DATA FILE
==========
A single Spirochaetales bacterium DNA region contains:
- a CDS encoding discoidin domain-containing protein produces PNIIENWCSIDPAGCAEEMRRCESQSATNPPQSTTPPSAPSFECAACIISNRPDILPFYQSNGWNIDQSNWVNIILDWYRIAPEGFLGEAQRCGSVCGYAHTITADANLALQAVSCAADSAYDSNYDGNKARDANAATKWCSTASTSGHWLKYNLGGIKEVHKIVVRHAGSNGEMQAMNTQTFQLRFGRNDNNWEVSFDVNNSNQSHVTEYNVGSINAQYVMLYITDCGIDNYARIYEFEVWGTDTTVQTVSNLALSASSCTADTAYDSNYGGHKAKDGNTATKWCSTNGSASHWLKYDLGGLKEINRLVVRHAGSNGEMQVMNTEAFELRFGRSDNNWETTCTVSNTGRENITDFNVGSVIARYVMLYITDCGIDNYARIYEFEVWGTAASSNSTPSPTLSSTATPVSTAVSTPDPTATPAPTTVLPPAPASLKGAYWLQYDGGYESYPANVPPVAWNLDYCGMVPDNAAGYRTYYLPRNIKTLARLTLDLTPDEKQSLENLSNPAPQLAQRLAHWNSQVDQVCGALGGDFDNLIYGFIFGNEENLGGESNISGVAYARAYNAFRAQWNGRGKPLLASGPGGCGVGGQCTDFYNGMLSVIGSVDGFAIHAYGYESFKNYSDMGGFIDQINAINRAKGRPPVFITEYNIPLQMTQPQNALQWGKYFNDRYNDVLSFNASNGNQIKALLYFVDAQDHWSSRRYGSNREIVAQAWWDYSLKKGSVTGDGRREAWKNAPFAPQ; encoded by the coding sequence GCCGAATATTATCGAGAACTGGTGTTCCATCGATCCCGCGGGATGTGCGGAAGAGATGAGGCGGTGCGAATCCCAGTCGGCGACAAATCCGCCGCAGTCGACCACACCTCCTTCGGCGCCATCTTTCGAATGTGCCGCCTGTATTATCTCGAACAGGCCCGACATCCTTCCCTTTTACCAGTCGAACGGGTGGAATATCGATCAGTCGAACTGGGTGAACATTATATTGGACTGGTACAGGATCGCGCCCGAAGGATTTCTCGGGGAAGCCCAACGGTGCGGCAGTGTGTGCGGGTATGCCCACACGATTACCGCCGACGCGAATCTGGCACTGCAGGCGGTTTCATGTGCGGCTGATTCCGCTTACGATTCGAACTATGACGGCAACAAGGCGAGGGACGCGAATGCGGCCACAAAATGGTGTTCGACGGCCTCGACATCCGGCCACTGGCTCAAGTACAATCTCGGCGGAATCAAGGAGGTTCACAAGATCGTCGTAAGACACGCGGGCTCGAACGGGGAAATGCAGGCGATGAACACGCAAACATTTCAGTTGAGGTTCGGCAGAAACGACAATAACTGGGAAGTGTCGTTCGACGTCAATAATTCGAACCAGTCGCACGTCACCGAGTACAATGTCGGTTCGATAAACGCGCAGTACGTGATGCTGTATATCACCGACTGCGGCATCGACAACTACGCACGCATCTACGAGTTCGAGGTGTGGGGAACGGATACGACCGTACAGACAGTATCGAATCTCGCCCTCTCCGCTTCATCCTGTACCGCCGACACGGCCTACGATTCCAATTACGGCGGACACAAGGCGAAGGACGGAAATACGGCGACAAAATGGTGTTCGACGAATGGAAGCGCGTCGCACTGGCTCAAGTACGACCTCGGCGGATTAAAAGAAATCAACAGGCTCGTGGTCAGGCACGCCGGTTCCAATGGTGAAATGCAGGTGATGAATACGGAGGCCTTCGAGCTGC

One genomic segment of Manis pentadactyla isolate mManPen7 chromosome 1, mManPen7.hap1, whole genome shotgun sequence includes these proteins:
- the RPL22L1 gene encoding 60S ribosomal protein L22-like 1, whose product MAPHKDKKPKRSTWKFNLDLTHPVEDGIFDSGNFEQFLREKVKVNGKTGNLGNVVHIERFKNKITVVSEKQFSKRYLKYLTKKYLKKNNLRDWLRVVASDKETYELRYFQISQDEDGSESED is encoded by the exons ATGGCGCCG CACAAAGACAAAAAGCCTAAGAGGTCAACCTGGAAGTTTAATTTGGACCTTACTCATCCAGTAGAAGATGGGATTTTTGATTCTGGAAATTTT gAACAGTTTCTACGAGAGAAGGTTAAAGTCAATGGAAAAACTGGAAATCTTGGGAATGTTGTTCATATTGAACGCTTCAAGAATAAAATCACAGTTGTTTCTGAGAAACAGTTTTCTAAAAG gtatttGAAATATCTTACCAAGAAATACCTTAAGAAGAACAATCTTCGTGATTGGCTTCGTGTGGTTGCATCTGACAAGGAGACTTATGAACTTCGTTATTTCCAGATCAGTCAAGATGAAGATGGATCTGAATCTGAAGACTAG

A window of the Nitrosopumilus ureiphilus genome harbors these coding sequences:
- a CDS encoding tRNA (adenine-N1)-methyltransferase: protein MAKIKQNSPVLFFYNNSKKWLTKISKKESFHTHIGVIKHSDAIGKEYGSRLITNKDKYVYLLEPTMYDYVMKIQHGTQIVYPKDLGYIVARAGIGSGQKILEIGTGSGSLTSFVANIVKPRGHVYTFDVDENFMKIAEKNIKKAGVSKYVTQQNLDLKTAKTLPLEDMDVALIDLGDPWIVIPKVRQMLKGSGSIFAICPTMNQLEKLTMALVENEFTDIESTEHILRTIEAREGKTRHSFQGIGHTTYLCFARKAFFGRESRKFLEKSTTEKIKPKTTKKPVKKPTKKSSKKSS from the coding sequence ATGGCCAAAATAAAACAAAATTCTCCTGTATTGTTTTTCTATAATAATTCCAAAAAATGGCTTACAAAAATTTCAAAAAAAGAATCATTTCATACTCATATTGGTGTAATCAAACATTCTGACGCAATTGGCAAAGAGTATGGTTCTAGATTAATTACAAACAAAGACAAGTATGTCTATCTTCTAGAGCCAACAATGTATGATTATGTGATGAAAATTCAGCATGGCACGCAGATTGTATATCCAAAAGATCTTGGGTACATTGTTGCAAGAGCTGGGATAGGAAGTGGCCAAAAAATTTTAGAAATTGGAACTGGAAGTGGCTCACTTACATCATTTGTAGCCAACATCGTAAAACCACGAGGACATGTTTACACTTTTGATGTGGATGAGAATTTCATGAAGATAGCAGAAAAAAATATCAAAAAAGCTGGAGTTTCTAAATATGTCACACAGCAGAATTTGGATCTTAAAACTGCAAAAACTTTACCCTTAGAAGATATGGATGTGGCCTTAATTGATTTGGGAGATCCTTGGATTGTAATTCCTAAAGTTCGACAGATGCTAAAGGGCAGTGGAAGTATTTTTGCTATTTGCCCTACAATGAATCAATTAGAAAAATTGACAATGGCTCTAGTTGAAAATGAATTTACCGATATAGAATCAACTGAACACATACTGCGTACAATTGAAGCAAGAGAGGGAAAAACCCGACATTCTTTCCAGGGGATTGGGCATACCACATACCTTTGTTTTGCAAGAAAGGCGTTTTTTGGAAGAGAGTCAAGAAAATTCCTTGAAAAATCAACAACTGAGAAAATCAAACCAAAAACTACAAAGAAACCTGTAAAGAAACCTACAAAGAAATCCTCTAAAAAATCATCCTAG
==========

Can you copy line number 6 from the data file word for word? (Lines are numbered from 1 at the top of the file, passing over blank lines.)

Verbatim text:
- a CDS encoding tRNA (adenine-N1)-methyltransferase: protein MAKIKQNSPVLFFYNNSKKWLTKISKKESFHTHIGVIKHSDAIGKEYGSRLITNKDKYVYLLEPTMYDYVMKIQHGTQIVYPKDLGYIVARAGIGSGQKILEIGTGSGSLTSFVANIVKPRGHVYTFDVDENFMKIAEKNIKKAGVSKYVTQQNLDLKTAKTLPLEDMDVALIDLGDPWIVIPKVRQMLKGSGSIFAICPTMNQLEKLTMALVENEFTDIESTEHILRTIEAREGKTRHSFQGIGHTTYLCFARKAFFGRESRKFLEKSTTEKIKPKTTKKPVKKPTKKSSKKSS from the coding sequence ATGGCCAAAATAAAACAAAATTCTCCTGTATTGTTTTTCTATAATAATTCCAAAAAATGGCTTACAAAAATTTCAAAAAAAGAATCATTTCATACTCATATTGGTGTAATCAAACATTCTGACGCAATTGGCAAAGAGTATGGTTCTAGATTAATTACAAACAAAGACAAGTATGTCTATCTTCTAGAGCCAACAATGTATGATTATGTGATGAAAATTCAGCATGGCACGCAGATTGTATATCCAAAAGATCTTGGGTACATTGTTGCAAGAGCTGGGATAGGAAGTGGCCAAAAAATTTTAGAAATTGGAACTGGAAGTGGCTCACTTACATCATTTGTAGCCAACATCGTAAAACCACGAGGACATGTTTACACTTTTGATGTGGATGAGAATTTCATGAAGATAGCAGAAAAAAATATCAAAAAAGCTGGAGTTTCTAAATATGTCACACAGCAGAATTTGGATCTTAAAACTGCAAAAACTTTACCCTTAGAAGATATGGATGTGGCCTTAATTGATTTGGGAGATCCTTGGATTGTAATTCCTAAAGTTCGACAGATGCTAAAGGGCAGTGGAAGTATTTTTGCTATTTGCCCTACAATGAATCAATTAGAAAAATTGACAATGGCTCTAGTTGAAAATGAATTTACCGATATAGAATCAACTGAACACATACTGCGTACAATTGAAGCAAGAGAGGGAAAAACCCGACATTCTTTCCAGGGGATTGGGCATACCACATACCTTTGTTTTGCAAGAAAGGCGTTTTTTGGAAGAGAGTCAAGAAAATTCCTTGAAAAATCAACAACTGAGAAAATCAAACCAAAAACTACAAAGAAACCTGTAAAGAAACCTACAAAGAAATCCTCTAAAAAATCATCCTAG